Dear SOS: I greatly would appreciate a recipe for turkey soup at your earliest convenience. And have a healthy, happy holiday.
Dear Trudy: Same to you. Don't forget to separate the turkey carcass from meat when you store leftover turkey to prevent spoilage.
Save the carcass to make this hearty soup after the holiday meal. You can also cool, then freeze the carcass for making soups later on.
HEARTY TURKEY SOUP
2 pounds turkey necks and backs or 1 turkey carcass
3 quarts water, about
1 1/2 tablespoons salt
1 bay leaf
1 sprig parsley
4 stalks celery
1 1/2 cups diced or sliced peeled carrots
1 1/2 cups diced peeled potatoes
1 1/2 cups sliced zucchini
Place turkey necks and backs in large kettle. Add water to cover (about 3 quarts), salt, bay leaf, parsley, 2 onions (quartered) and 2 stalks celery. Bring to boil. Cover and simmer 2 hours. When cool enough to handle, strain and measure broth to be at least 2 quarts and discard cooking vegetables.
Remove meat from turkey bones and add to strained broth. Chop remaining onion and celery stalks. Add to broth along with carrots and potatoes. Simmer 15 minutes. Add zucchini and continue simmering until vegetables are tender. Season to taste with more salt, if needed. Makes about 2 1/2 quarts soup.
Dear SOS: Regarding Beverlee's request for Fruit Cocktail Cake, here is a copy of the original Del Monte recipe on the label of their fruit cocktail can.
Dear J. P.: Thank you. Your request prompted us to call Del Monte Corp. in San Francisco to trace the recipe's history.
According to Donna Higgins, director of the Del Monte Kitchens, the original recipe was an old-fashioned pudding cake modified to conform in 1968 with the cooking taste of the day. The original called for a large can of fruit cocktail that produced a deep cake requiring more than one hour to bake. The recipe was revised again in 1971 with changes reducing the amounts of ingredients by half, resulting in a cake with a shorter cooking time because of its shallow size. Time, it seemed, was a major consideration of home cooks in those days.
In time, the recipe was taken off the label never to return. However, other food companies produced their own versions of the same cake for mix products. General Foods named its version of the fruit cocktail cake Ugly Duckling Pudding Cake, utilizing two of its mix products--a yellow cake mix and lemon-flavored gelatin. Here are both recipes for your files. The recipe we printed for Beverlee was one of many subsequent melodies from the same theme.
DEL MONTE'S FRUIT COCKTAIL CAKE
1 (8 3/4-ounce) can fruit cocktail
1/2 cup flour
1/2 cup sugar
1/2 teaspoon salt
1/4 teaspoon baking soda
1/2 cup chopped pecans
1/4 cup brown sugar, packed
Drain fruit cocktail thoroughly, reserving syrup. Sift together flour, sugar, salt and soda. Beat egg in mixing bowl until thick and lemon colored. Add fruit and reserved syrup. Stir in dry ingredients. Mix thoroughly. Spoon into greased and floured 8-inch square pan. Combine nuts and brown sugar. Sprinkle over batter. Bake at 350 degrees 25 to 30 minutes. Serve warm or cold with cream, whipped cream, ice cream or lemon sauce, if desired. Makes 6 to 8 servings.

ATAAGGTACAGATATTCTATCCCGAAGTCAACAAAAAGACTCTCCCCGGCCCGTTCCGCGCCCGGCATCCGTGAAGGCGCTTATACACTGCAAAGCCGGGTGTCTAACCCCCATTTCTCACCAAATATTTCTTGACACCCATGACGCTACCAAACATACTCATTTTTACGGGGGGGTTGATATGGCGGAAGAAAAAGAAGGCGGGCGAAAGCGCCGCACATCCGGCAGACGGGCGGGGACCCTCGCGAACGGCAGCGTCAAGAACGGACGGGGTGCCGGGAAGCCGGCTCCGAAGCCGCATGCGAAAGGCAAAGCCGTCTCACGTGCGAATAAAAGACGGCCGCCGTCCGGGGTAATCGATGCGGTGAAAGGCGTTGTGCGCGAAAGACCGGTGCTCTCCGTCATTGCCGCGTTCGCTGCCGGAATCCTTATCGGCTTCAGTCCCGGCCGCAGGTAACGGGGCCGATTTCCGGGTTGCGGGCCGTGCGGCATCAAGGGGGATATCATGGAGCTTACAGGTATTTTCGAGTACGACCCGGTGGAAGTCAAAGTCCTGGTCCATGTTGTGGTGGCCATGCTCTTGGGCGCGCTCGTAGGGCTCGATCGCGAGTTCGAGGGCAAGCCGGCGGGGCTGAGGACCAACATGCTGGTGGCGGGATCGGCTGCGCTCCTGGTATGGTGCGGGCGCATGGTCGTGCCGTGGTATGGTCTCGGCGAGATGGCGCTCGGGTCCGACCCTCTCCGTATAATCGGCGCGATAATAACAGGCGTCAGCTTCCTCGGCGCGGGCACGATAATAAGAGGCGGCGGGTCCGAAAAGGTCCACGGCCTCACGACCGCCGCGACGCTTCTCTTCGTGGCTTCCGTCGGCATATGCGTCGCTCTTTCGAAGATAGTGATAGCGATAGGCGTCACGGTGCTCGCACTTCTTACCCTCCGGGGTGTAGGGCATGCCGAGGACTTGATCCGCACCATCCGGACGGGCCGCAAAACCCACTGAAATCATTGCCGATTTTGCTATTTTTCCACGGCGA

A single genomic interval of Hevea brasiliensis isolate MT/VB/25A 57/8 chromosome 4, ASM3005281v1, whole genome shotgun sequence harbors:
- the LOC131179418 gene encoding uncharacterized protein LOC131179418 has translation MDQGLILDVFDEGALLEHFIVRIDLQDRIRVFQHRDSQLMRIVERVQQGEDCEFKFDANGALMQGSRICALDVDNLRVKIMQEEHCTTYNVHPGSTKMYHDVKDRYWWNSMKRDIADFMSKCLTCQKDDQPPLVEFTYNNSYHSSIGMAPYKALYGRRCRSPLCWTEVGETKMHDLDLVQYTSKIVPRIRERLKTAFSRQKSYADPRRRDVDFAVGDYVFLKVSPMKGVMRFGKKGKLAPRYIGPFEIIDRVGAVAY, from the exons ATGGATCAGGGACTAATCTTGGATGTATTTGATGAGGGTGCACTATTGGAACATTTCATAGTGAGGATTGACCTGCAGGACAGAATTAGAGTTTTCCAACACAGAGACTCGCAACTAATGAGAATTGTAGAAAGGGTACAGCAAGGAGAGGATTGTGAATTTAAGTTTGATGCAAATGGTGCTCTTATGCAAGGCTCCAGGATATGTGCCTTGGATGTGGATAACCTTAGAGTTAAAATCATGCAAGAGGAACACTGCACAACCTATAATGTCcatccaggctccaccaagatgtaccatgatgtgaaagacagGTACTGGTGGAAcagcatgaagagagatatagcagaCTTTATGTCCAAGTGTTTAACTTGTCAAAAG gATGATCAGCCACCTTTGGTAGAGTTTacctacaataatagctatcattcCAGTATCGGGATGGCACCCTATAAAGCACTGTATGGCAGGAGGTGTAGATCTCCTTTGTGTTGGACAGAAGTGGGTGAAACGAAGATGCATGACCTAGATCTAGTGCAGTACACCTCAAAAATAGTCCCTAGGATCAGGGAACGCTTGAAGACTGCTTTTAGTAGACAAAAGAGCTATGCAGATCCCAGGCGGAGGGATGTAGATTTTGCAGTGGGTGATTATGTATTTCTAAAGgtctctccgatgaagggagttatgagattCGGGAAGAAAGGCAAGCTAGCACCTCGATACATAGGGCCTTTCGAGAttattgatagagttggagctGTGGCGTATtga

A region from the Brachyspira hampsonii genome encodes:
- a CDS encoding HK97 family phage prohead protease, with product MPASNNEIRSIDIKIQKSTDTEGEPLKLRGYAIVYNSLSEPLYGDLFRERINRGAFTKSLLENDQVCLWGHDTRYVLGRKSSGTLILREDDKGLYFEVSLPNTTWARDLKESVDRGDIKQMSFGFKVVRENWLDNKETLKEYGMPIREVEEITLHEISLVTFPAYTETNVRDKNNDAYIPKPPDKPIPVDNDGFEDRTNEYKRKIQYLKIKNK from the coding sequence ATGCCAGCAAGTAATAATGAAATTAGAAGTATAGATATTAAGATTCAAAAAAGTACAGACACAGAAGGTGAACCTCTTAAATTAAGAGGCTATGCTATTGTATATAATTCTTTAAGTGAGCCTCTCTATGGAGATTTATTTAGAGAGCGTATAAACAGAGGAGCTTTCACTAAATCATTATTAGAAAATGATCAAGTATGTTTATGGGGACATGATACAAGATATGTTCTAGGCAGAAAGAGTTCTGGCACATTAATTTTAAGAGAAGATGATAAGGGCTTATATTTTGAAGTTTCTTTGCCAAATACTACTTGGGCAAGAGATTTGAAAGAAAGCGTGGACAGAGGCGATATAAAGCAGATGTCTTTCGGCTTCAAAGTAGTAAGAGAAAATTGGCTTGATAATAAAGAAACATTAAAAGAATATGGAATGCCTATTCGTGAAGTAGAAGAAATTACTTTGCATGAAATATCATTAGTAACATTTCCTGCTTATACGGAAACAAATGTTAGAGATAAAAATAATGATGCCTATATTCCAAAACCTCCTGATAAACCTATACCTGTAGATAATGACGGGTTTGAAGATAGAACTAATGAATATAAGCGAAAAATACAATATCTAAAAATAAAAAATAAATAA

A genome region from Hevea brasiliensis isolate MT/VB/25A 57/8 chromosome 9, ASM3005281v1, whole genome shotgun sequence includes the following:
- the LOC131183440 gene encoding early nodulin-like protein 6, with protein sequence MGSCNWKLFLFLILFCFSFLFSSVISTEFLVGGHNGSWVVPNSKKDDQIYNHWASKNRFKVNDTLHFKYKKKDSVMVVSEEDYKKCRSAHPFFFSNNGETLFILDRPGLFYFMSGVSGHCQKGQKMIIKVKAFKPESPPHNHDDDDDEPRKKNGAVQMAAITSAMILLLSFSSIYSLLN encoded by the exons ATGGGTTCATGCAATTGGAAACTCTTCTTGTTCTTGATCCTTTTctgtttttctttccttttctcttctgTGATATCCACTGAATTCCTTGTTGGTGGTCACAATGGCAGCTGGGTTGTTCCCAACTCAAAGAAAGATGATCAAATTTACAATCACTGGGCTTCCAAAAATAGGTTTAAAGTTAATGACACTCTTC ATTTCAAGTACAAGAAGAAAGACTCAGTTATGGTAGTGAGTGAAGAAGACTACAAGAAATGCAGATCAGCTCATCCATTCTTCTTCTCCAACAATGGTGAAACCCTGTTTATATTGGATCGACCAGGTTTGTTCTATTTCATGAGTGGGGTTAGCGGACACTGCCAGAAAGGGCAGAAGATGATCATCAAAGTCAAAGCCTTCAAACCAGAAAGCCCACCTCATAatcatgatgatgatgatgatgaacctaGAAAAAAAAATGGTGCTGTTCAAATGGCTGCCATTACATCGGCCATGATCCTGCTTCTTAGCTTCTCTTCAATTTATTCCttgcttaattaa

UGLY DUCKLING PUDDING CAKE
1 package (2-layer size) yellow cake mix
1 package (4-serving size) lemon-flavored instant pudding and pie filling mix
1 (16-ounce) can fruit cocktail
1 cup flaked coconut
1/4 cup oil
1/2 cup brown sugar, packed
1/2 cup chopped nuts, optional
Blend together yellow cake mix, pudding mix, fruit cocktail with syrup, coconut, eggs and oil in large mixer bowl. Beat 4 minutes at medium speed of electric mixer. Pour into greased and floured 9 x 13-inch pan. Sprinkle with brown sugar and nuts. Bake at 325 degrees 45 minutes or until cake springs back when lightly pressed and pulls away from sides of pan. Do not underbake. Cool in pan 15 minutes. Spoon hot Butter Glaze over warm cake. Serve warm or cool with prepared whipped topping, if desired. Makes 1 (9 x 13-inch) cake.
1/2 cup butter or margarine
1/2 cup granulated sugar
1/2 cup evaporated milk
1 1/3 cups flaked coconut
Combine butter, sugar and milk in saucepan. Boil 2 minutes. Stir in coconut.
Dear SOS: Elmer Dills, the host on a Los Angeles restaurant radio show, mentioned that you might be able to find an exotic or obscure recipe. I would love to have the recipe for Shrimp de Jonghe, if you have it.
Dear Margaret: Yes, we have a recipe for this extra-glamorous dish. It's a wonderful party dish you can assemble in advance and finish off in the oven about 20 minutes before serving.
SHRIMP DE JONGHE
1/2 cup plus 2 tablespoons butter or margarine
1 1/4 cups fine dry bread crumbs
1/4 cup minced green onions with tops
2 cloves garlic, minced
2 tablespoons minced parsley
1 teaspoon chervil, optional
1 teaspoon tarragon vinegar
1 teaspoon crushed thyme leaves
1/4 teaspoon ground nutmeg
1/2 cup Sherry
1 pound cooked, peeled shrimp
Melt 1/2 cup butter in skillet. Add 3/4 cup crumbs, green onions, garlic, parsley, chervil, vinegar, thyme, nutmeg, mace and Sherry. Spread alternate layers of crumb mixture and shrimp into well-greased, 1-quart baking dish or individual baking dishes.
Melt remaining 2 tablespoons butter in skillet, add remaining 1/2 cup bread crumbs and toss well. Sprinkle over casserole or baking dishes and bake at 375 degrees 20 minutes. Makes 6 servings.